At a meeting Thursday night, the rest of the council agreed. They unanimously approved tweaking the budget so they could get a total of $35,000 into the street repair account. That’s the projected budget total to resurface Sandy Bass Lane and fix the pothole problem popping up on roads all over town.

Wells said there are more roads slated to be resurfaced, including Pettit and Burke streets, but that will cost another $34,400, which “is not feasible this year.”


The council also unanimously approved hiring a “code service official” on a part-time basis to help the city enforce ordinances.

“We need them to identify owners of property or renters, send out certified letters and produce spreadsheets,” said city secretary Diane Rasor.

She said it’s important for whoever they hire to stay on top of the enforcement process because it involves several steps. Rasor is also a certified code enforcement officer and could help. They already have an individual in mind who moonlights as a martial arts instructor.

The council approved the mayor to hire the officer for five to 10 hours per week at a wage not to exceed $20 per hour. Depending on how much they work, it will cost the city between $3,000 and $6,000 to fund the position for the remainder of the fiscal year.


  • Council agreed to again sponsor the Annual Easter Egg Hunt. The hunt will occur on the grounds outside City Hall from 10:30 a.m. to noon on Saturday, March 23, and will feature an egg hunt, snacks, games and prizes. If there is inclement weather the hunt will move into the community center.
  • Council reviewed photos and progress of volunteers working on water and sewer line projects toward the STEP grant.
  • City auditor Bill Spore reviewed the audit of last year’s fiscal budget with the council. He said he did not find “any deficiencies” in the budget.

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Newark resident named National Merit finalist

Newark resident Matthew Walker is one of three Northwest High School seniors named a finalist in the 58th annual National Merit Scholarship program.

Walker, along with Damon King of Fort Worth and Kassidy Knight of Haslet, are among the 15,000 finalists vying for the Merit Scholar title and the accompanying scholarship. The 8,300 recipients nationwide will be announced in the spring.

The award is based on outstanding academic record, SAT scores and a detailed scholarship application that included an essay and information about their participation and leadership in school and community activities.

“We are extremely proud of Damon, Kassidy and Matthew,” said Northwest High School Principal Jason Childress. “They are hardworking, talented and deserving of this recognition.”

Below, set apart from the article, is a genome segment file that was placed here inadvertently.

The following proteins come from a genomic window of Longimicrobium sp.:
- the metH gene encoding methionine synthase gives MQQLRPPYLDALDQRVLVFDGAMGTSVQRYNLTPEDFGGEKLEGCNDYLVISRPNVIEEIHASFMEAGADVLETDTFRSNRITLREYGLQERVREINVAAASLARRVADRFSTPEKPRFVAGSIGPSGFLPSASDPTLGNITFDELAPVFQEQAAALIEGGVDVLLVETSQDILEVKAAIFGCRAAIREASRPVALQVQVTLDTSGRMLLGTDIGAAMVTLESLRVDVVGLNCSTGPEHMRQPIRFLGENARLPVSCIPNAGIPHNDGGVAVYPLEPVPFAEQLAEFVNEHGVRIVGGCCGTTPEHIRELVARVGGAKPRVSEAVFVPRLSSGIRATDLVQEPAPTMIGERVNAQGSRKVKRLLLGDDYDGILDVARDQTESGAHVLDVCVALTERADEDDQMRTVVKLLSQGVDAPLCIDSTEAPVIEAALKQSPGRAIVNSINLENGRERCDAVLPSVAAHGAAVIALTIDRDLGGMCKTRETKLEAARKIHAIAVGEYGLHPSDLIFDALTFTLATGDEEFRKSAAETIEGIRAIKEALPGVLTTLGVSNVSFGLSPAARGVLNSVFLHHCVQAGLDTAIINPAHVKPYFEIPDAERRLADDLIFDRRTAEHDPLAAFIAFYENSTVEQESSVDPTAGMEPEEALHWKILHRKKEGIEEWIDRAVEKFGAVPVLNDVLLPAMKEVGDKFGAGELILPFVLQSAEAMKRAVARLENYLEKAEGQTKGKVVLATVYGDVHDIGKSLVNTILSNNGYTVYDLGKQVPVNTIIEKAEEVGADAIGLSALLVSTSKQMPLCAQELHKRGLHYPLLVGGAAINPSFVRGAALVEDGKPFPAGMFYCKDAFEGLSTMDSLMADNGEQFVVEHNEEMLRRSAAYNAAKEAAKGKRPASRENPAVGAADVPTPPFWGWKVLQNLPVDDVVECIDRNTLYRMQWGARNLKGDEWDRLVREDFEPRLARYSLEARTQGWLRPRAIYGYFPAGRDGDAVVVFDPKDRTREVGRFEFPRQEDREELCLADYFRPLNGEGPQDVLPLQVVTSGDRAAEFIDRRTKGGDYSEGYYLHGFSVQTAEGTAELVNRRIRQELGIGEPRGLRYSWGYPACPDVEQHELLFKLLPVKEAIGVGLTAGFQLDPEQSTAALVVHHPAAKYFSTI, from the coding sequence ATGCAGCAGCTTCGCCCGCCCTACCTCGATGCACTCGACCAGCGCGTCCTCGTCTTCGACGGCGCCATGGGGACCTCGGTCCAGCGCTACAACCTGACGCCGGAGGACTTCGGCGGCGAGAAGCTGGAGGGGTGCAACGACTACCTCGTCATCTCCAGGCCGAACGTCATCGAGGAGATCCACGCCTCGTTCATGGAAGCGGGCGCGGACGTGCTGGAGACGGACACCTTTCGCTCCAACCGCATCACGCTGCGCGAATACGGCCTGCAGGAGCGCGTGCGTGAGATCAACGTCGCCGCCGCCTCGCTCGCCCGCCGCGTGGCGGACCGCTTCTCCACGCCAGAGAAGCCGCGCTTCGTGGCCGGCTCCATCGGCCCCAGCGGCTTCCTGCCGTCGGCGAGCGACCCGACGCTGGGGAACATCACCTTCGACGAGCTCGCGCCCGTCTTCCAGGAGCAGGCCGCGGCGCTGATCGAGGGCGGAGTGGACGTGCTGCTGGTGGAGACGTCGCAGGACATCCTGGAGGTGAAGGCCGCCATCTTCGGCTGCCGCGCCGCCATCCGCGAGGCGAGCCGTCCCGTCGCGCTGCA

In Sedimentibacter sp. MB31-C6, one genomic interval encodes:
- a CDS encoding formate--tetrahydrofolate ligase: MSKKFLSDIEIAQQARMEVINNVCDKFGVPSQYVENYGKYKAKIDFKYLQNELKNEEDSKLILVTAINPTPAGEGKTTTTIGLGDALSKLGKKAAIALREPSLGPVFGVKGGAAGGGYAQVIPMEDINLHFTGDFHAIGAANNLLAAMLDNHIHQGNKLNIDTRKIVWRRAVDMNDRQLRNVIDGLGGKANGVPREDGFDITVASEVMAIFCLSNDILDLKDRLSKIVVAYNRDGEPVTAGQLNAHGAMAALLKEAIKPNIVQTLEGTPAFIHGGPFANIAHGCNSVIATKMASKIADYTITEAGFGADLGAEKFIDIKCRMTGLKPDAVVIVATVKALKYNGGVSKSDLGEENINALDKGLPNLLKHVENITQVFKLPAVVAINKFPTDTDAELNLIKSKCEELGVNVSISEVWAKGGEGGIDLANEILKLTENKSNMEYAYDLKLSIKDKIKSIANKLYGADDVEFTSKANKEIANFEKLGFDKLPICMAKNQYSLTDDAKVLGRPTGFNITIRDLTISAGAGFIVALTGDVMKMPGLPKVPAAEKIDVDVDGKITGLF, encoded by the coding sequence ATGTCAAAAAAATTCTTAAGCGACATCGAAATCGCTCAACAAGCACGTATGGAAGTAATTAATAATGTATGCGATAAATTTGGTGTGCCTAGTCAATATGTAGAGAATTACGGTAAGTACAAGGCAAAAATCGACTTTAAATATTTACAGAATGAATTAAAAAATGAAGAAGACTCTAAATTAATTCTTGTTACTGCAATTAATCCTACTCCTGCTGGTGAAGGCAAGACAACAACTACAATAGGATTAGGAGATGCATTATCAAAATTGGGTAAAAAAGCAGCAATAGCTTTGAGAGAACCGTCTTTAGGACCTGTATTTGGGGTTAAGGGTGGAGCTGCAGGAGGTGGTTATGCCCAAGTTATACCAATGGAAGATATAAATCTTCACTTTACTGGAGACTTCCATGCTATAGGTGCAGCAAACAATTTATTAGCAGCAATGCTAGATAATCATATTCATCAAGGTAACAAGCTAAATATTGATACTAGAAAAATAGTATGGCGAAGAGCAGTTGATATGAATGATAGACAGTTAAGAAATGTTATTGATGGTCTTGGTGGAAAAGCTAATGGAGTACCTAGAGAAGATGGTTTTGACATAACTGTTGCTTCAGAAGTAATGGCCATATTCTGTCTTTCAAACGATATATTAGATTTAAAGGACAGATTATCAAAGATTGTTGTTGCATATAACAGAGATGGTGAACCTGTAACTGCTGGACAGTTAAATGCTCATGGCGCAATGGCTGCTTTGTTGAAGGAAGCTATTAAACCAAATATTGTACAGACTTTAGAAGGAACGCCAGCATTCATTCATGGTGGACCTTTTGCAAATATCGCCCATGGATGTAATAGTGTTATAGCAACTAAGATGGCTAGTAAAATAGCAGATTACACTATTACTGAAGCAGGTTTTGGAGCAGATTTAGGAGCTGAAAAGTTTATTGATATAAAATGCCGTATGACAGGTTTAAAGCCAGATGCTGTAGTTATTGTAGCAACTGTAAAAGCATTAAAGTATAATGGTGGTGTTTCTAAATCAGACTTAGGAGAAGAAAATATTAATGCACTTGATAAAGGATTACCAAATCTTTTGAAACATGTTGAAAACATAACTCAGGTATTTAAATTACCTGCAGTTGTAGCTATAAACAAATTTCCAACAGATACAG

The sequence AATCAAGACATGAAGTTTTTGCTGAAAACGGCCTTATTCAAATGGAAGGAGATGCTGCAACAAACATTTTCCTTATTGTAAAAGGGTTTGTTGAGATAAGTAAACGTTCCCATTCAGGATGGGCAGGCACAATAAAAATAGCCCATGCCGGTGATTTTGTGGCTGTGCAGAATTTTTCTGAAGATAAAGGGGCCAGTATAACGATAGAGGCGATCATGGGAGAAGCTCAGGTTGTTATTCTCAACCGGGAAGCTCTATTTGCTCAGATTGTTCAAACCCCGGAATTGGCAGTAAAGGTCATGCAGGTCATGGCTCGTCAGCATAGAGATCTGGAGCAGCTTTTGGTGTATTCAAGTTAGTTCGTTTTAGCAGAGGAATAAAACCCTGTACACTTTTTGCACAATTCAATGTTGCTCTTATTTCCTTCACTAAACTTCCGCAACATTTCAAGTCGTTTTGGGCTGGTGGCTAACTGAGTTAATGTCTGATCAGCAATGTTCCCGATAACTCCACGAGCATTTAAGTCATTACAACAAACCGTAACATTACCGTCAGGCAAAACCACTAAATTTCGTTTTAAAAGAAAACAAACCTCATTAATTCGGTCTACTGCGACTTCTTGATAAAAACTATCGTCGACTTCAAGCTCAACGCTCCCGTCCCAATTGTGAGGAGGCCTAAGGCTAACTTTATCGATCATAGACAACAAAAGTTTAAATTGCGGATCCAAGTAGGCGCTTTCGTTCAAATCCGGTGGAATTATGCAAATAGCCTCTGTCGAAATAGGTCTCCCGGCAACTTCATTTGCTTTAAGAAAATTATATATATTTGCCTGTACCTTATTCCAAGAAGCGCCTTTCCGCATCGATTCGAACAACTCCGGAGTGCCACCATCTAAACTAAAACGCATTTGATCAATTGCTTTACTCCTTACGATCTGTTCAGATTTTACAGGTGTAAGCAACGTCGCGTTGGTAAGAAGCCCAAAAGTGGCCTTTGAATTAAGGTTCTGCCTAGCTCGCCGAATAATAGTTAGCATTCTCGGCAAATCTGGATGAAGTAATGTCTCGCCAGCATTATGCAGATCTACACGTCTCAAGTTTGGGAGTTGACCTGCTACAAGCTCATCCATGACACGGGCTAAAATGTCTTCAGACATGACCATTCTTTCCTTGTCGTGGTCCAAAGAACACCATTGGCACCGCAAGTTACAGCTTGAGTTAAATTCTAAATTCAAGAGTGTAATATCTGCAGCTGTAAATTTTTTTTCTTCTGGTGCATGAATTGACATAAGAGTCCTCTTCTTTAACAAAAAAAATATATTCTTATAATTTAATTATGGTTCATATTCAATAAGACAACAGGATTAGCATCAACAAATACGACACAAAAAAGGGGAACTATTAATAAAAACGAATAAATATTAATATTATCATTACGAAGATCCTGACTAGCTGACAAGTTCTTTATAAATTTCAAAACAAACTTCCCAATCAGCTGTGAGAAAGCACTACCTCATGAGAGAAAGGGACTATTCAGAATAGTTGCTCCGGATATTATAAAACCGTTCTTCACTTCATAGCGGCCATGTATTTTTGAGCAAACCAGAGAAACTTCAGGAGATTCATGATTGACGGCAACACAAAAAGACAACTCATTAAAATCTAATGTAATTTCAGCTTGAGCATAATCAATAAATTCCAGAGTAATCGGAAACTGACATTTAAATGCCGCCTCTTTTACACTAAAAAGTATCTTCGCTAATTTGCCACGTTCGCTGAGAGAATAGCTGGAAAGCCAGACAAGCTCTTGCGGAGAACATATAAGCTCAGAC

Walker plans to attend the University of Texas at Austin and study technical writing. He is a member of the Northwest High School band, Leading Individuals Fighting for Tolerance (LIFT) and National Honor Society.

MERIT FINALISTS - Matthew Walker (left) of Newark is one of three Northwest High School seniors named a National Merit Finalist. Damon King of Fort Worth and Kassidy Knight of Haslet are also among the 15,000 vying for the title and coinciding scholarship.

MERIT FINALISTS – Matthew Walker (left) of Newark is one of three Northwest High School seniors named a National Merit Finalist. Damon King of Fort Worth and Kassidy Knight of Haslet are also among the 15,000 vying for the title and coinciding scholarship.

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Paul Randle

Paul Randle

Paul Randle

Paul Randle, 70, a bull rider and truck driver, died Saturday, Feb. 2, 2013, in Newark.

Memorial service is 3 p.m. Saturday, Feb. 16, at the residence of Mr. and Mrs. Gerald Clark, 4262 FM 2264, in Decatur. Chaplain Rodney Bolejack will officiate.

Paul was born Dec. 24, 1942, in Roswell, N.M., to Bill and Geraldine (Hamm) Randle.

He was a professional bull rider from the time he graduated from college in 1962 until 1978. He then went to work for Lisa Motor Lines as a cattle hauler and retired after 20 years of service. He was a longtime resident of the Springtown area.

Paul was preceded in death by his parents; nephew Brett Barham; and brother Floyd Johnson.

Survivors include his daughter, Deanna Randle of Newark; son Joe Paul Randle of Albuquerque, N.M.; grandchildren Whitney Kennedy and Ashton Kennedy, both of Newark, and Ashley Randle and John Paul Randle, both of Albuquerque; his former wife, Barbara Clark of Decatur; sister Jan Barham of Carrizozo, N.M.; brother Leonard Iglesias of Springtown; nephew Jimmy Maxwell of Artesia, N.M.; niece Julie Barham of Lubbock; friends Gerald Clark of Decatur, Christi Wood of Lake Worth, Joe Gabor of San Antonio, Frank Ferrerah of Springtown, Cecile Sanchez of Fort Worth and Louie Winters of Springtown; other family members and a host of other friends.